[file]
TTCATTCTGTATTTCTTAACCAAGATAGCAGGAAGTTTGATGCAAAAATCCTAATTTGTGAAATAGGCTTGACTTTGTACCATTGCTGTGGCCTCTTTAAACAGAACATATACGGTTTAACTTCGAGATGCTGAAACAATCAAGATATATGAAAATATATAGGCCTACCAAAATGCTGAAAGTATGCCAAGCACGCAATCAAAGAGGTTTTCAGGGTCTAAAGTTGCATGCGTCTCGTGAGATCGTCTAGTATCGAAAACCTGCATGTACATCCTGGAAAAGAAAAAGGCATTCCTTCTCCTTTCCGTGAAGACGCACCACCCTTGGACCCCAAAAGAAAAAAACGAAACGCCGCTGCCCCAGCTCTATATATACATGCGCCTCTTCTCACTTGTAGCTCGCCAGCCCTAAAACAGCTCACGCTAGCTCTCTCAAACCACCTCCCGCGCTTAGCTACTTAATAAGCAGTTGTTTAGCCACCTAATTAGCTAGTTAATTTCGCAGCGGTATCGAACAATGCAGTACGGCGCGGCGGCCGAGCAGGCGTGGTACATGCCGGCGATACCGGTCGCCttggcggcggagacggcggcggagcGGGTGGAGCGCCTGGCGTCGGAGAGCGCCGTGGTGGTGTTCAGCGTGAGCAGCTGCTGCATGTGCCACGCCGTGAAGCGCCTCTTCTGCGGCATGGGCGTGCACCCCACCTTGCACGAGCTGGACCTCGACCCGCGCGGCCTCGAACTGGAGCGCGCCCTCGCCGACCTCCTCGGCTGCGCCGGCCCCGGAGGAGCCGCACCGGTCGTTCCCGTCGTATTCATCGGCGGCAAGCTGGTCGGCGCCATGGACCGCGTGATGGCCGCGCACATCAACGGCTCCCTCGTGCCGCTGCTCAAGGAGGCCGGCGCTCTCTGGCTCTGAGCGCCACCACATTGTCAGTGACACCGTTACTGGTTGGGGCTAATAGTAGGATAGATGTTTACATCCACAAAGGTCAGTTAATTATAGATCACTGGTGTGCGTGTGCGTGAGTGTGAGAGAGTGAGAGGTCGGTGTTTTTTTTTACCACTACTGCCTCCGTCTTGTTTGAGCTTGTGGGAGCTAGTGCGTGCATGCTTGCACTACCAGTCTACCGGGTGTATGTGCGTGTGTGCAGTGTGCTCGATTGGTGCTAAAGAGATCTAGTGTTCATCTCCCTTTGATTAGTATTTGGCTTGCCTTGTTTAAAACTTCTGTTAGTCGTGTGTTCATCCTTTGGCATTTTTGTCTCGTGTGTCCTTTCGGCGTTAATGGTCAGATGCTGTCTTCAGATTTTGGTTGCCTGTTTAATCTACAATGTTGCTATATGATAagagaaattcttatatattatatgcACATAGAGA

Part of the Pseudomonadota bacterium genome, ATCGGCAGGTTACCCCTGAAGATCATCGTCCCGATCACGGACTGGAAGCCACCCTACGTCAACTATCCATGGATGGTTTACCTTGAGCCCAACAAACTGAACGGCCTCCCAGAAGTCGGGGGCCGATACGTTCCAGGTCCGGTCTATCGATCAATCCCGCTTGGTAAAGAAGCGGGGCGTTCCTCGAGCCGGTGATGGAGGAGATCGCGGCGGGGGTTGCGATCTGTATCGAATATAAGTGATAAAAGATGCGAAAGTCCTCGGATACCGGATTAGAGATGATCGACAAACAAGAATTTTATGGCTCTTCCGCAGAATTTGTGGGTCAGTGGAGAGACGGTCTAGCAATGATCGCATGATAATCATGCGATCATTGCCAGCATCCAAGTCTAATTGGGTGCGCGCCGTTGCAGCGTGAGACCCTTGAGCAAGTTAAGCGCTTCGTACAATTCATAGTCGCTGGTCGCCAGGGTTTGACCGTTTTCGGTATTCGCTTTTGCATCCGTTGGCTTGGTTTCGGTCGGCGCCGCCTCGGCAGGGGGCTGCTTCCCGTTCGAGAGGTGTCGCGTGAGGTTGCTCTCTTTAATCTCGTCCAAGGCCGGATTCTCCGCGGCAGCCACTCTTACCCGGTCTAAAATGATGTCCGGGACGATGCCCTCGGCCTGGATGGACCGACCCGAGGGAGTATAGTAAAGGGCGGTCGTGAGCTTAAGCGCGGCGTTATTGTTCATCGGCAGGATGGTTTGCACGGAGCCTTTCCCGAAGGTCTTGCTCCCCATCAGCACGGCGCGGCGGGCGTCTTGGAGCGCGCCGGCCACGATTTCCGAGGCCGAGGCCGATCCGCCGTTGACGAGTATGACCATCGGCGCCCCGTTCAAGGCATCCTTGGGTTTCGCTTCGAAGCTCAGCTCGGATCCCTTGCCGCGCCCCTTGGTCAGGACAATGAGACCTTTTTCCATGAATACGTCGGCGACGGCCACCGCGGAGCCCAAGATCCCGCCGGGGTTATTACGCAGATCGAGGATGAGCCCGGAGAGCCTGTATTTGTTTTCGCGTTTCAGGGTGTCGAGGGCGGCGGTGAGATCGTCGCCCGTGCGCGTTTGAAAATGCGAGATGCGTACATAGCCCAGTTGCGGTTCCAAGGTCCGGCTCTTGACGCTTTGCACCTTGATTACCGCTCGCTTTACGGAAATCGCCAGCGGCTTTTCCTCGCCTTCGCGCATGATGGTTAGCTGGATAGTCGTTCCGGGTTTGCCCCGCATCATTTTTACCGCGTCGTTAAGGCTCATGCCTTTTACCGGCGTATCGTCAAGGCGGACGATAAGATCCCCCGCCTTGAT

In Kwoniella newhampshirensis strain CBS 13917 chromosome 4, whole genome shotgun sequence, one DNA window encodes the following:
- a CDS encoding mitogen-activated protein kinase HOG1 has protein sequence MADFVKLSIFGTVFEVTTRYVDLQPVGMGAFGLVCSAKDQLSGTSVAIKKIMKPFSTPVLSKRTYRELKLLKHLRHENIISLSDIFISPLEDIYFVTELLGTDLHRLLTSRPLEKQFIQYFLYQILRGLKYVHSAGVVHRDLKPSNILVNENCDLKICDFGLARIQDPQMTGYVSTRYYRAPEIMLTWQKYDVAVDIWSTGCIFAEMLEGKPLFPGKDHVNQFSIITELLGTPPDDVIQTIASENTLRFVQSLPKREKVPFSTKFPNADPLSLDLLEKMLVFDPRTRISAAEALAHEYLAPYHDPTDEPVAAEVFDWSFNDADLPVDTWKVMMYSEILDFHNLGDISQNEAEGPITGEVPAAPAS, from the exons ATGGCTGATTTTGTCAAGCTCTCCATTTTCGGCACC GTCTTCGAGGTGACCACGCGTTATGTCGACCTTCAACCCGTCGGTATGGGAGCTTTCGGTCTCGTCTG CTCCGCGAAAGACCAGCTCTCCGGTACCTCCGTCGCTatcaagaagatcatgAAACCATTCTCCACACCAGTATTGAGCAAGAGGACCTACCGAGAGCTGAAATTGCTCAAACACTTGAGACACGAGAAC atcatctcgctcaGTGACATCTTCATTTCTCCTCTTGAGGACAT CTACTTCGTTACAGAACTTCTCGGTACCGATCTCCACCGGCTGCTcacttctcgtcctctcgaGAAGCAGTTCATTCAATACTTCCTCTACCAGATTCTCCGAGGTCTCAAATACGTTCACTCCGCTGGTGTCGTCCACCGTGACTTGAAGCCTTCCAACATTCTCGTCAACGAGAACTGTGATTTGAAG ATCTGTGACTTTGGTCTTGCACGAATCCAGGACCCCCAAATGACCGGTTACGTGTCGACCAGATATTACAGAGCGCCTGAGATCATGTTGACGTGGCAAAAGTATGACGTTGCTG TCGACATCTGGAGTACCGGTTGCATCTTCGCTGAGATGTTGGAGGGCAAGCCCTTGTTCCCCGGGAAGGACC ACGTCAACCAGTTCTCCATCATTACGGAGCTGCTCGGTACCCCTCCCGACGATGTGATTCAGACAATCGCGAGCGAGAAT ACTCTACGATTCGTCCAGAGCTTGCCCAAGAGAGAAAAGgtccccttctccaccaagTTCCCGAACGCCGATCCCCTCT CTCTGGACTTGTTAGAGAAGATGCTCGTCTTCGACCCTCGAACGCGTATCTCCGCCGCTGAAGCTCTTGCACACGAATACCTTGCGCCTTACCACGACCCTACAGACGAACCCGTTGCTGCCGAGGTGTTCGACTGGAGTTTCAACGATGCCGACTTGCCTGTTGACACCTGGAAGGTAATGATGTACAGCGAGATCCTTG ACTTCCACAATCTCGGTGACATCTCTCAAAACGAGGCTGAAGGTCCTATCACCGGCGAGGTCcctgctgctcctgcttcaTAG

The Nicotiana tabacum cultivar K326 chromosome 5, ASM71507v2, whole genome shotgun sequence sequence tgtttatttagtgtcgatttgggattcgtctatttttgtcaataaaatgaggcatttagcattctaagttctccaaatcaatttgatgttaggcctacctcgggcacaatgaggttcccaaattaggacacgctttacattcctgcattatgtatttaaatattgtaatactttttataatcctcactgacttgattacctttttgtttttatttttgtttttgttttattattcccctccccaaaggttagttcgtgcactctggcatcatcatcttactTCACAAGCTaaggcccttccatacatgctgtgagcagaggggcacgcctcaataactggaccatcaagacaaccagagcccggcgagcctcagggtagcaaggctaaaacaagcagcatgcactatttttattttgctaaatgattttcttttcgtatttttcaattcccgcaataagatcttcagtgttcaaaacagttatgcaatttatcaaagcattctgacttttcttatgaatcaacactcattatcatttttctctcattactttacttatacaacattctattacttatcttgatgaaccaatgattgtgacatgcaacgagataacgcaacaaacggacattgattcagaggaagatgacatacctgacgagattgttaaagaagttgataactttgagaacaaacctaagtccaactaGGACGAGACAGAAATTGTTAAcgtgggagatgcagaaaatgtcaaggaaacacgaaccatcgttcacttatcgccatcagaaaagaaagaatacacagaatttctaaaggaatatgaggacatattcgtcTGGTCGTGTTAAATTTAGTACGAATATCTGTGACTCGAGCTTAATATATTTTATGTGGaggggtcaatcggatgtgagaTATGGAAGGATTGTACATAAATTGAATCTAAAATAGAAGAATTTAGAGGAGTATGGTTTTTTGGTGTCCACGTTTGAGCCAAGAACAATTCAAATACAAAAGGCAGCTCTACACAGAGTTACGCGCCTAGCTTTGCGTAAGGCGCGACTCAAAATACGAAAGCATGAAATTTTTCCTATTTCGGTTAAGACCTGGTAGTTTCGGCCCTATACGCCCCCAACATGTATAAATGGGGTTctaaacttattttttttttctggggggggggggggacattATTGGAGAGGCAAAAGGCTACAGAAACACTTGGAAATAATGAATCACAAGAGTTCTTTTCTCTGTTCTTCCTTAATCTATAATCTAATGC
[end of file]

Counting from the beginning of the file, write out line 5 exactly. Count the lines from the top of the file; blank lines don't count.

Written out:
The Nicotiana tabacum cultivar K326 chromosome 5, ASM71507v2, whole genome shotgun sequence sequence tgtttatttagtgtcgatttgggattcgtctatttttgtcaataaaatgaggcatttagcattctaagttctccaaatcaatttgatgttaggcctacctcgggcacaatgaggttcccaaattaggacacgctttacattcctgcattatgtatttaaatattgtaatactttttataatcctcactgacttgattacctttttgtttttatttttgtttttgttttattattcccctccccaaaggttagttcgtgcactctggcatcatcatcttactTCACAAGCTaaggcccttccatacatgctgtgagcagaggggcacgcctcaataactggaccatcaagacaaccagagcccggcgagcctcagggtagcaaggctaaaacaagcagcatgcactatttttattttgctaaatgattttcttttcgtatttttcaattcccgcaataagatcttcagtgttcaaaacagttatgcaatttatcaaagcattctgacttttcttatgaatcaacactcattatcatttttctctcattactttacttatacaacattctattacttatcttgatgaaccaatgattgtgacatgcaacgagataacgcaacaaacggacattgattcagaggaagatgacatacctgacgagattgttaaagaagttgataactttgagaacaaacctaagtccaactaGGACGAGACAGAAATTGTTAAcgtgggagatgcagaaaatgtcaaggaaacacgaaccatcgttcacttatcgccatcagaaaagaaagaatacacagaatttctaaaggaatatgaggacatattcgtcTGGTCGTGTTAAATTTAGTACGAATATCTGTGACTCGAGCTTAATATATTTTATGTGGaggggtcaatcggatgtgagaTATGGAAGGATTGTACATAAATTGAATCTAAAATAGAAGAATTTAGAGGAGTATGGTTTTTTGGTGTCCACGTTTGAGCCAAGAACAATTCAAATACAAAAGGCAGCTCTACACAGAGTTACGCGCCTAGCTTTGCGTAAGGCGCGACTCAAAATACGAAAGCATGAAATTTTTCCTATTTCGGTTAAGACCTGGTAGTTTCGGCCCTATACGCCCCCAACATGTATAAATGGGGTTctaaacttattttttttttctggggggggggggggacattATTGGAGAGGCAAAAGGCTACAGAAACACTTGGAAATAATGAATCACAAGAGTTCTTTTCTCTGTTCTTCCTTAATCTATAATCTAATGC